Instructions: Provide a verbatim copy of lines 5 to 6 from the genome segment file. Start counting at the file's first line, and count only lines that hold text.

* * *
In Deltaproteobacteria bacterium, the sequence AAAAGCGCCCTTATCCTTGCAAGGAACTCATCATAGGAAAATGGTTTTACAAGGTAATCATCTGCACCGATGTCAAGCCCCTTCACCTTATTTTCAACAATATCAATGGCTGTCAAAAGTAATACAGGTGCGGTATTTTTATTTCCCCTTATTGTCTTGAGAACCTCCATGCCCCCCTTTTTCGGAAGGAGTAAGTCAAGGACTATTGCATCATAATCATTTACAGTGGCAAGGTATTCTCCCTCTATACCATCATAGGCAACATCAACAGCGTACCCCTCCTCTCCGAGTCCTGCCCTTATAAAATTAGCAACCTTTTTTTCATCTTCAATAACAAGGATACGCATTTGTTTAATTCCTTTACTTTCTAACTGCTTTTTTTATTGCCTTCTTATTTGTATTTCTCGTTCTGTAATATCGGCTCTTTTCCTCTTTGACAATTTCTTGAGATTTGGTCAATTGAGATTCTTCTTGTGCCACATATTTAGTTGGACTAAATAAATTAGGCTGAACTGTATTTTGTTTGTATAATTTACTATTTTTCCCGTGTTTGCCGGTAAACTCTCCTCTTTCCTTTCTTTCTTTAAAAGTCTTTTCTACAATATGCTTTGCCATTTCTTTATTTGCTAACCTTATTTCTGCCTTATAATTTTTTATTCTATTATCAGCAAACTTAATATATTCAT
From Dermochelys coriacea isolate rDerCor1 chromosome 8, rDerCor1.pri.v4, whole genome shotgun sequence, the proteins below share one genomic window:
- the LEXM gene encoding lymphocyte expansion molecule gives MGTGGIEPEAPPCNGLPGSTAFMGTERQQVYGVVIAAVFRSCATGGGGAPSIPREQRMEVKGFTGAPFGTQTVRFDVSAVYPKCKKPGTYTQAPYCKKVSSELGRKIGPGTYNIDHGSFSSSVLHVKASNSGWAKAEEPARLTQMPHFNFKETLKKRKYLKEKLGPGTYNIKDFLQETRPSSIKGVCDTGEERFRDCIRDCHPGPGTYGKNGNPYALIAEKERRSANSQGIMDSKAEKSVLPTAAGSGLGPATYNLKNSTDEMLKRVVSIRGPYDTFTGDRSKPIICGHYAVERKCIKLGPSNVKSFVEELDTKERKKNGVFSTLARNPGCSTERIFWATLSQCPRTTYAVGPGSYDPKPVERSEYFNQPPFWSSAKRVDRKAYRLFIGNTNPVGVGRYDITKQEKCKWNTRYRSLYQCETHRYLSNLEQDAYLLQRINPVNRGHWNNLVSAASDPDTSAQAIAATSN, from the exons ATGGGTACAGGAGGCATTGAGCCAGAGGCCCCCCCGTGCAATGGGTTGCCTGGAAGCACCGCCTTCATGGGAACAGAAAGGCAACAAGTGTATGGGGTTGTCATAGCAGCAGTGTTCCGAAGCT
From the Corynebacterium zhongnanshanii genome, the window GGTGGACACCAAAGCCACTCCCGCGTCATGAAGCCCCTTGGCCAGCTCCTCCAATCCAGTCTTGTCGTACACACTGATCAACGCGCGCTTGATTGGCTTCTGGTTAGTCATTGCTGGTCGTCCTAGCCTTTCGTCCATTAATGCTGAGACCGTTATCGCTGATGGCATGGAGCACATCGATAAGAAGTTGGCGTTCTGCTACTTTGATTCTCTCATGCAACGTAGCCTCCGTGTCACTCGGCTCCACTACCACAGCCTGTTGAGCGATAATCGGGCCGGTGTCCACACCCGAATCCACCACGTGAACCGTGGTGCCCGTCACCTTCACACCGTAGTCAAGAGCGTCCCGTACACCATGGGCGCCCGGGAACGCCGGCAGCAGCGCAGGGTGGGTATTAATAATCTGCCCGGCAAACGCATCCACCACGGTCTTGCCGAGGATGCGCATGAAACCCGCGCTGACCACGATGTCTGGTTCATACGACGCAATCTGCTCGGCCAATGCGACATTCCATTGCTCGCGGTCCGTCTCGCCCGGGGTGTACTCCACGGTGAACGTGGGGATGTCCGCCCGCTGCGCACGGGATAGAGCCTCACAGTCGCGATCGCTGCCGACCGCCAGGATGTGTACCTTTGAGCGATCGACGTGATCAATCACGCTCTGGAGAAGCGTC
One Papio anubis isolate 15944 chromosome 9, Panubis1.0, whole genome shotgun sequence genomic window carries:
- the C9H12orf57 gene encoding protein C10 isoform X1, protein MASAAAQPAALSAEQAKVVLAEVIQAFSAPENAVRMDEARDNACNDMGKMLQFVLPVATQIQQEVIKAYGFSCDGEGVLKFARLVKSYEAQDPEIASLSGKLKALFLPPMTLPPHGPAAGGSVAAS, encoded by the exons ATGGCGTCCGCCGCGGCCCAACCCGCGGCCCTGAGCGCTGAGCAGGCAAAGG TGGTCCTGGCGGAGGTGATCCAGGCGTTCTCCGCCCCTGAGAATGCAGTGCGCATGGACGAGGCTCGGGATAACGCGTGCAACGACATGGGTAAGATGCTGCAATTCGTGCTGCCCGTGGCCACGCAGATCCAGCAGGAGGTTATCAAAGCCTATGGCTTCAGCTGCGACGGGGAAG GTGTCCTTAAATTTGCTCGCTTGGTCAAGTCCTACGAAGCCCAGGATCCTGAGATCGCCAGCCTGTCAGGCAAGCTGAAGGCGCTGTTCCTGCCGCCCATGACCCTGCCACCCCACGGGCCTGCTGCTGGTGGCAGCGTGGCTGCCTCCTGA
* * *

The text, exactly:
One Papio anubis isolate 15944 chromosome 9, Panubis1.0, whole genome shotgun sequence genomic window carries:
- the C9H12orf57 gene encoding protein C10 isoform X1, protein MASAAAQPAALSAEQAKVVLAEVIQAFSAPENAVRMDEARDNACNDMGKMLQFVLPVATQIQQEVIKAYGFSCDGEGVLKFARLVKSYEAQDPEIASLSGKLKALFLPPMTLPPHGPAAGGSVAAS, encoded by the exons ATGGCGTCCGCCGCGGCCCAACCCGCGGCCCTGAGCGCTGAGCAGGCAAAGG TGGTCCTGGCGGAGGTGATCCAGGCGTTCTCCGCCCCTGAGAATGCAGTGCGCATGGACGAGGCTCGGGATAACGCGTGCAACGACATGGGTAAGATGCTGCAATTCGTGCTGCCCGTGGCCACGCAGATCCAGCAGGAGGTTATCAAAGCCTATGGCTTCAGCTGCGACGGGGAAG GTGTCCTTAAATTTGCTCGCTTGGTCAAGTCCTACGAAGCCCAGGATCCTGAGATCGCCAGCCTGTCAGGCAAGCTGAAGGCGCTGTTCCTGCCGCCCATGACCCTGCCACCCCACGGGCCTGCTGCTGGTGGCAGCGTGGCTGCCTCCTGA